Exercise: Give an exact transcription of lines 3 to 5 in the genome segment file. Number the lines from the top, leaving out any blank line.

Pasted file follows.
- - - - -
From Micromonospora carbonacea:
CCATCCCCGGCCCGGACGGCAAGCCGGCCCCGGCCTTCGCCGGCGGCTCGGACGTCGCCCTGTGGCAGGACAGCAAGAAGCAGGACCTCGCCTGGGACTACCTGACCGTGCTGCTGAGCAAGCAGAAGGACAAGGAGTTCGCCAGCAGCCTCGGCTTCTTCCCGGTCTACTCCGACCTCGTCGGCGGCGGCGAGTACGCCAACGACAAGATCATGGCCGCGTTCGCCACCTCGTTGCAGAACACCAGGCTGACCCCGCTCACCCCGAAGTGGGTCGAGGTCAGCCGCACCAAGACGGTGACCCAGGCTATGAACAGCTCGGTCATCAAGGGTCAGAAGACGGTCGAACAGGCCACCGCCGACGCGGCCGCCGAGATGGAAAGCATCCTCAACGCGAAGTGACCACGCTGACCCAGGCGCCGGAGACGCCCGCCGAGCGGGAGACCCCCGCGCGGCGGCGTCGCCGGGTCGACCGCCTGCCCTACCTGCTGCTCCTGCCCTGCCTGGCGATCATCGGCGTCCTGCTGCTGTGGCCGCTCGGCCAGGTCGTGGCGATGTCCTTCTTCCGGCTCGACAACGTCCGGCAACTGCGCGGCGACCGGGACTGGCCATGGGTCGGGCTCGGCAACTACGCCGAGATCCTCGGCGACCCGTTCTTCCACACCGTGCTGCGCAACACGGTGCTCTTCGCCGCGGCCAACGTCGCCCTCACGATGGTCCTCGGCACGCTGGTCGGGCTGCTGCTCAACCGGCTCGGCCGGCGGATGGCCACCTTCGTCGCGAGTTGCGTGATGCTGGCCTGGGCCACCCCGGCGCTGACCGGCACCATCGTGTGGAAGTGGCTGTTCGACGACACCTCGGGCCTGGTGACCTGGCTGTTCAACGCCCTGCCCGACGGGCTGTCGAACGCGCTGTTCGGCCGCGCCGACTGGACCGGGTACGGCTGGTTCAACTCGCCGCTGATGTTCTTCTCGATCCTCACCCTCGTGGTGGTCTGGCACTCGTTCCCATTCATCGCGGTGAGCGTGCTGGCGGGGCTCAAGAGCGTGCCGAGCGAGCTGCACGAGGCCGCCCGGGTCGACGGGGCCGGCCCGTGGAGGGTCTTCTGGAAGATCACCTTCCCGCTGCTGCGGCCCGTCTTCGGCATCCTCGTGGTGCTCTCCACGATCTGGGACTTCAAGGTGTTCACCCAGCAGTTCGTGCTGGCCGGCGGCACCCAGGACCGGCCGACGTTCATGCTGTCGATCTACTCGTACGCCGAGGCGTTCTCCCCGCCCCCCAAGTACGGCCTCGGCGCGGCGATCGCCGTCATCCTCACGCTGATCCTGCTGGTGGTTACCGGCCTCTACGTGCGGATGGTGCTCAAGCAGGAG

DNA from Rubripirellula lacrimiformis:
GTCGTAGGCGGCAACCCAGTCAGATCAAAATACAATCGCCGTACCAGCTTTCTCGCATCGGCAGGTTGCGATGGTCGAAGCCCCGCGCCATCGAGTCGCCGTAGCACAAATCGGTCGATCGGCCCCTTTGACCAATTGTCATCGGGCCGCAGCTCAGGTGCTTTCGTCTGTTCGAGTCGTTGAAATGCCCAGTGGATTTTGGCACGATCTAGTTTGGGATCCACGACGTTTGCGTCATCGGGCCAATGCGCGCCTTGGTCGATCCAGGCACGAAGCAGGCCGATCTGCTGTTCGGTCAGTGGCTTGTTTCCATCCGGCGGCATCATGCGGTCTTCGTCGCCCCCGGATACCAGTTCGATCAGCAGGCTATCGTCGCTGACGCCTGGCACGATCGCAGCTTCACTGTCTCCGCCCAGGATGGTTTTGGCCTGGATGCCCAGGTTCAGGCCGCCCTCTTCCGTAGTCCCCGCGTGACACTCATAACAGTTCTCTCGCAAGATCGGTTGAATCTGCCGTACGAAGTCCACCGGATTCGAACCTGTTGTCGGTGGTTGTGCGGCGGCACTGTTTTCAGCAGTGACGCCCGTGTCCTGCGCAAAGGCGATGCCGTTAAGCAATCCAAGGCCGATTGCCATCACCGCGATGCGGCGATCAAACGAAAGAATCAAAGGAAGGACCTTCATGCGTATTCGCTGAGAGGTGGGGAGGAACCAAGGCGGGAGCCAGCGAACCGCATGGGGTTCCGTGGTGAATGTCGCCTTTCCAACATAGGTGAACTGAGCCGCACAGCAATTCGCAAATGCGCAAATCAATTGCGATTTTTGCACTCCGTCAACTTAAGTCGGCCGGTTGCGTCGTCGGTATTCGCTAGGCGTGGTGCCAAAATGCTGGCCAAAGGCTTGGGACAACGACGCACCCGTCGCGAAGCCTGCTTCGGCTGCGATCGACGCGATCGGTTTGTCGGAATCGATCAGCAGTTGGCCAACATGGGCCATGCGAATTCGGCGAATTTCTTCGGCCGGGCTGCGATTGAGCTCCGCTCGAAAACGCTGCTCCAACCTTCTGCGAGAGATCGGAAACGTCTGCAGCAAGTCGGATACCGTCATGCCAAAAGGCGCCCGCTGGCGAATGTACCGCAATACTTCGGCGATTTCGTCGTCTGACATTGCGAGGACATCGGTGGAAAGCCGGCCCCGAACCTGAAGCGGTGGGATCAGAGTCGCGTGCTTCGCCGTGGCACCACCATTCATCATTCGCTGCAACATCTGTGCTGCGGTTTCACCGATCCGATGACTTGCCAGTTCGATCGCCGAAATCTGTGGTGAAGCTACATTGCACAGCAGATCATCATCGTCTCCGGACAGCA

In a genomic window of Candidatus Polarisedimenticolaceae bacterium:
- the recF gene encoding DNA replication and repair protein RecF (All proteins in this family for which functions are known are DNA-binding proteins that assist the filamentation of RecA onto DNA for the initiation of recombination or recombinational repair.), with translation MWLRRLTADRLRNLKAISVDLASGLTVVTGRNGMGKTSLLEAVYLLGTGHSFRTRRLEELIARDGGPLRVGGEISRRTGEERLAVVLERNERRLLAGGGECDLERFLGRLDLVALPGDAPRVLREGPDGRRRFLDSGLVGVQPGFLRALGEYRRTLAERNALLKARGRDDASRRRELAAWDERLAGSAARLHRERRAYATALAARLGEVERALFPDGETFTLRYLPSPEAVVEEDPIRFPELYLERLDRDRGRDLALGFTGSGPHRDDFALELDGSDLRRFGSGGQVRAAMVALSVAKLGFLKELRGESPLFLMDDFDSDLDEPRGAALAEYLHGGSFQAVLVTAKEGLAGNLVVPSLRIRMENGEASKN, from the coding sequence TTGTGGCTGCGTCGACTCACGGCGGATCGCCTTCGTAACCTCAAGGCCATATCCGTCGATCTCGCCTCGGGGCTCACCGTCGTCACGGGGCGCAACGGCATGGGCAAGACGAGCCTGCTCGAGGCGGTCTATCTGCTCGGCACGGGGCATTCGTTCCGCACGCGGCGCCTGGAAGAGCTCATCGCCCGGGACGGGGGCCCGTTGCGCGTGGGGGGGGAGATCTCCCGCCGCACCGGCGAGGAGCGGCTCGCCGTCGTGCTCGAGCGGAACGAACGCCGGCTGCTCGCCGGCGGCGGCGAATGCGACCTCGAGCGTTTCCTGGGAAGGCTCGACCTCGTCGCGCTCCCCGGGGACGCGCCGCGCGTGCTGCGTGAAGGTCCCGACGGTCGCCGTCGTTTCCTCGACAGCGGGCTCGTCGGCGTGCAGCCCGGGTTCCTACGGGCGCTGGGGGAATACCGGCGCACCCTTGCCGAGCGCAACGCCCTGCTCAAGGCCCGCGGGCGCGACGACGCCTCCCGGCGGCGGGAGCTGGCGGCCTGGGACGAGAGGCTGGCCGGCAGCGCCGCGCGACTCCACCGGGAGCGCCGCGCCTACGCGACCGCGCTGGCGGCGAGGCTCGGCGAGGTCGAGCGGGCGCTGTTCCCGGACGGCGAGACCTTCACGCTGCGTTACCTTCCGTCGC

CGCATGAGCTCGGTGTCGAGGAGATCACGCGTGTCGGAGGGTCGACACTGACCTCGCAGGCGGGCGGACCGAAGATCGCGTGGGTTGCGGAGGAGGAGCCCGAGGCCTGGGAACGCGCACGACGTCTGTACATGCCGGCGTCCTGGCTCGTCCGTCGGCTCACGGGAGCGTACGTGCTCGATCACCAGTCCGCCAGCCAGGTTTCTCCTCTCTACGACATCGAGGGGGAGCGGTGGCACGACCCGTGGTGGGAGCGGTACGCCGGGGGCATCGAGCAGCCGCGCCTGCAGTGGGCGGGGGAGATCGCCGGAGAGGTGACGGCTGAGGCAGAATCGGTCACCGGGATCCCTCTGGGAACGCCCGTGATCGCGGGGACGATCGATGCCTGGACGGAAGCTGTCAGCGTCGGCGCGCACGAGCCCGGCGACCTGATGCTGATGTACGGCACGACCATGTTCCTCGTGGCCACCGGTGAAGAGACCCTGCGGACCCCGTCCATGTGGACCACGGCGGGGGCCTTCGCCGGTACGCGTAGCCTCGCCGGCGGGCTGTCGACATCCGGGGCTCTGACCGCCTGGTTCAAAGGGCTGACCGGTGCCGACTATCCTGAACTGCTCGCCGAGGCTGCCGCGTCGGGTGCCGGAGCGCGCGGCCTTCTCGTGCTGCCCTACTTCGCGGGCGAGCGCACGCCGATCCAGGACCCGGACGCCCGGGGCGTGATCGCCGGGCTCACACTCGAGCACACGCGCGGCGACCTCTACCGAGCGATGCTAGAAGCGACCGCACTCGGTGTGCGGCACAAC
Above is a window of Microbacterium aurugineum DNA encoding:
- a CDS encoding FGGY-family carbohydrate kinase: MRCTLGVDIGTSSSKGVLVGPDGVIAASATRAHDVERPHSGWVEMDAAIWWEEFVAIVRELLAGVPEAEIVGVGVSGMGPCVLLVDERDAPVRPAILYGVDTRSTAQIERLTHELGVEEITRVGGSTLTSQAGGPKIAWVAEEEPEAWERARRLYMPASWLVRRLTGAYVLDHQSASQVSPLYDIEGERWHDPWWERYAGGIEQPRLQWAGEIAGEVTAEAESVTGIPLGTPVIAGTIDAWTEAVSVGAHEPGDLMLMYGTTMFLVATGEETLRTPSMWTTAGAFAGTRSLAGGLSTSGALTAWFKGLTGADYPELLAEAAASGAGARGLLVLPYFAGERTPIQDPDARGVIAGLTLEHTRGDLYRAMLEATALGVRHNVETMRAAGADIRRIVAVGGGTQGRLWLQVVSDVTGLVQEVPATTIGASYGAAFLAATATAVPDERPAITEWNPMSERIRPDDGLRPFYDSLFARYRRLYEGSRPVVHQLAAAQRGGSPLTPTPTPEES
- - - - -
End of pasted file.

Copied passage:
DNA from Rubripirellula lacrimiformis:
GTCGTAGGCGGCAACCCAGTCAGATCAAAATACAATCGCCGTACCAGCTTTCTCGCATCGGCAGGTTGCGATGGTCGAAGCCCCGCGCCATCGAGTCGCCGTAGCACAAATCGGTCGATCGGCCCCTTTGACCAATTGTCATCGGGCCGCAGCTCAGGTGCTTTCGTCTGTTCGAGTCGTTGAAATGCCCAGTGGATTTTGGCACGATCTAGTTTGGGATCCACGACGTTTGCGTCATCGGGCCAATGCGCGCCTTGGTCGATCCAGGCACGAAGCAGGCCGATCTGCTGTTCGGTCAGTGGCTTGTTTCCATCCGGCGGCATCATGCGGTCTTCGTCGCCCCCGGATACCAGTTCGATCAGCAGGCTATCGTCGCTGACGCCTGGCACGATCGCAGCTTCACTGTCTCCGCCCAGGATGGTTTTGGCCTGGATGCCCAGGTTCAGGCCGCCCTCTTCCGTAGTCCCCGCGTGACACTCATAACAGTTCTCTCGCAAGATCGGTTGAATCTGCCGTACGAAGTCCACCGGATTCGAACCTGTTGTCGGTGGTTGTGCGGCGGCACTGTTTTCAGCAGTGACGCCCGTGTCCTGCGCAAAGGCGATGCCGTTAAGCAATCCAAGGCCGATTGCCATCACCGCGATGCGGCGATCAAACGAAAGAATCAAAGGAAGGACCTTCATGCGTATTCGCTGAGAGGTGGGGAGGAACCAAGGCGGGAGCCAGCGAACCGCATGGGGTTCCGTGGTGAATGTCGCCTTTCCAACATAGGTGAACTGAGCCGCACAGCAATTCGCAAATGCGCAAATCAATTGCGATTTTTGCACTCCGTCAACTTAAGTCGGCCGGTTGCGTCGTCGGTATTCGCTAGGCGTGGTGCCAAAATGCTGGCCAAAGGCTTGGGACAACGACGCACCCGTCGCGAAGCCTGCTTCGGCTGCGATCGACGCGATCGGTTTGTCGGAATCGATCAGCAGTTGGCCAACATGGGCCATGCGAATTCGGCGAATTTCTTCGGCCGGGCTGCGATTGAGCTCCGCTCGAAAACGCTGCTCCAACCTTCTGCGAGAGATCGGAAACGTCTGCAGCAAGTCGGATACCGTCATGCCAAAAGGCGCCCGCTGGCGAATGTACCGCAATACTTCGGCGATTTCGTCGTCTGACATTGCGAGGACATCGGTGGAAAGCCGGCCCCGAACCTGAAGCGGTGGGATCAGAGTCGCGTGCTTCGCCGTGGCACCACCATTCATCATTCGCTGCAACATCTGTGCTGCGGTTTCACCGATCCGATGACTTGCCAGTTCGATCGCCGAAATCTGTGGTGAAGCTACATTGCACAGCAGATCATCATCGTCTCCGGACAGCA

In a genomic window of Candidatus Polarisedimenticolaceae bacterium: